The court rejected Horatio’s argument that § 287(a) should not be “read … so broadly as to sweep within its scope good faith third party purchasers of patents [like Horatio] who never manufactured any patented product and who are not under the control of the patentee or in privity with the prior assignee.” Slip op. at 9. The court rejected Horatio’s policy and equity arguments because, it concluded, “in the end, the answer here depends not on the Court’s view of policy or equity but instead on a question of statutory construction—i.e., who counts as a ‘[p]atentee’ for purposes of § 287(a). The court reasoned that if Horatio counts as a “patentee” under the statute, then the inquiry is over because the statute’s requirements would apply to Horatio.
The court started its statutory analysis by looking the text of 35 U.S.C. § 100(d), which defines “patentee” as “not only the patentee to whom the patent was issued but also the successors in title to the patentee.” Slip op. at 10. That statutory section then purports to define “patentee” for the remainder of Title 35, including § 287(a). The court concluded: “if there was a failure to mark by any prior or current patentee (as there was here, by prior patentee ALZA), then ‘no damages shall be recovered by the patentee [including current patentee [Horatio]] in any action for infringement, except on proof that the infringer was notified of the infringement and continued to infringe thereafter[.]” Slip op. at 11. As to Horatio’s equity argument, the court was persuaded by Tolmar’s argument that “ALZA would have been unable to convey any greater patent rights than it held to the entity that eventually assigned the rights to [Horatio] (the “intermediate assignee”), and that this intermediate assignee could not in turn have conveyed any greater patent rights than it held to [Horatio].” Slip op. at 11 n.7.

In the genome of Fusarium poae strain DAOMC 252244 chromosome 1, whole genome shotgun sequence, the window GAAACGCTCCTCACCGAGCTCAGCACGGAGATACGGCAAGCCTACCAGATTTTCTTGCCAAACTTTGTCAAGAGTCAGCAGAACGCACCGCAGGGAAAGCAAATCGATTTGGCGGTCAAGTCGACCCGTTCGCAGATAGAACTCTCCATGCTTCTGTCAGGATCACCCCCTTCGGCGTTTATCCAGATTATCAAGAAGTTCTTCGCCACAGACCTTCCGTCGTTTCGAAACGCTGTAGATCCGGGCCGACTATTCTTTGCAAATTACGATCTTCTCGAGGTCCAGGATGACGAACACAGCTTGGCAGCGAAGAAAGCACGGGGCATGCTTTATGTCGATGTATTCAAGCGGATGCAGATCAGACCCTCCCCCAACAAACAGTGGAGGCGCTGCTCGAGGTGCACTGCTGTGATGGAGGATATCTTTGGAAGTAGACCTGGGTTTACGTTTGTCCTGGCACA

In Team Worldwide Corp. v. Academy, Ltd., Case No. 2:19-cv-00092-RJG-RSP, 2021 WL 1854392 (E.D. Tex. May 10, 2021), the court considered whether plaintiff Trans Worldwide Corporation (“TWW”) could recover damages during its period of compliance with the marking statute prior to its period of non-compliance. Id. at *1. It held that TWW could not recover any damages prior to actual notice to defendants. Id. The court reviewed pre-Arctic Cat case law including Clancy Sys, Int’l. v. Symbol Techs., Inc., and Metrologic Instruments, Inc. v. PSC, Inc., and found them to be inconsistent with Arctic Cat II. Id. at *2 (citing Clancy Sys. Int’l v. Symbol Techs. Inc., 953 F. Supp. 1170, 1174 (D. Colo. 1997) and Metrologic Instruments, Inc. v. PSC, Inc., No. 99-4876-JBS, 2004 WL 2851955 (D.N.J. Dec. 13, 2004). The court in Team Worldwide relied on language in Arctic Cat II to state, “the Federal Circuit strictly interpreted § 287 to make clear that once a patentee (or its licensee) is non-compliant with § 287, recovery of damages is limited to either the period after marking resumes or after the alleged infringer has been given actual notice.” Id. at *2 (quoting Arctic Cat Inc. v. Bombardier Rec. Prods. (“Arctic Cat II”), 950 F.3d 860, 864 (Fed. Cir. 2020) (“a patentee who begins selling unmarked products can cure noncompliance with the notice requirement—and thus begin recovering damages—by beginning to mark its products in accordance with the statute.”). Thus, TWW was not entitled to recover damages for any time period prior to actual notice, including the time period during which TWW and its licensees complied with the § 287, as a result of failure to mark.